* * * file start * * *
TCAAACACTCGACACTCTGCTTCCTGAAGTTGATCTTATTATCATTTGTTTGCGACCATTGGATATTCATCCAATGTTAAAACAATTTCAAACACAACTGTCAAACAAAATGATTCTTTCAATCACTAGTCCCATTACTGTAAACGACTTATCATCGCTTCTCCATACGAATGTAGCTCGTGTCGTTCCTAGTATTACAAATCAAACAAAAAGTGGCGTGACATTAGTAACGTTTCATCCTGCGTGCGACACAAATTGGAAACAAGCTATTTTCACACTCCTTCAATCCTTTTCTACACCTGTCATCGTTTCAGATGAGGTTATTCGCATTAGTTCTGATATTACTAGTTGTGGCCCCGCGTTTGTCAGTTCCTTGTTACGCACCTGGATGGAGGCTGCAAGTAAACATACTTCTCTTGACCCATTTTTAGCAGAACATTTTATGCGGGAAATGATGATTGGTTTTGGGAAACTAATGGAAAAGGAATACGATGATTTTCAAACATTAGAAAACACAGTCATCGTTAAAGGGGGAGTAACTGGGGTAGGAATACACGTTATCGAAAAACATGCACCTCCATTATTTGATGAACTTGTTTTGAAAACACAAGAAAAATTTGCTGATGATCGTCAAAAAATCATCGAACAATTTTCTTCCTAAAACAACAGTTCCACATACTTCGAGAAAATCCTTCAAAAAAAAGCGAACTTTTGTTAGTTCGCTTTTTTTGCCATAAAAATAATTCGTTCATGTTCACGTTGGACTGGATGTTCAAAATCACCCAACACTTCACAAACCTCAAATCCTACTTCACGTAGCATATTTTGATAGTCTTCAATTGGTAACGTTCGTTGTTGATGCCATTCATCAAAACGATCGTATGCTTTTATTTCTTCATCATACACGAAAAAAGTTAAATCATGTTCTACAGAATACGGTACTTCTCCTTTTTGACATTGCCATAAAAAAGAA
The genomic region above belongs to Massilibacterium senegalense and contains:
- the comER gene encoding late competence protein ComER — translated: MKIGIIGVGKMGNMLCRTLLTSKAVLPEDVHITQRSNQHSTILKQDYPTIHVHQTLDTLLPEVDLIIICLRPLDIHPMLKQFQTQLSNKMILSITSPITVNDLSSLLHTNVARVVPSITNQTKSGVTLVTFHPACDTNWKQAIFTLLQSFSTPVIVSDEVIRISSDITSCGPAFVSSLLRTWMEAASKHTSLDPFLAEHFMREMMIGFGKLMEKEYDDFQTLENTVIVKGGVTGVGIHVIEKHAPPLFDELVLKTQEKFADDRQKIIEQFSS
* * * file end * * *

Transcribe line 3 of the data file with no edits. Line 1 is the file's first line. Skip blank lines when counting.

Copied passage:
- the comER gene encoding late competence protein ComER — translated: MKIGIIGVGKMGNMLCRTLLTSKAVLPEDVHITQRSNQHSTILKQDYPTIHVHQTLDTLLPEVDLIIICLRPLDIHPMLKQFQTQLSNKMILSITSPITVNDLSSLLHTNVARVVPSITNQTKSGVTLVTFHPACDTNWKQAIFTLLQSFSTPVIVSDEVIRISSDITSCGPAFVSSLLRTWMEAASKHTSLDPFLAEHFMREMMIGFGKLMEKEYDDFQTLENTVIVKGGVTGVGIHVIEKHAPPLFDELVLKTQEKFADDRQKIIEQFSS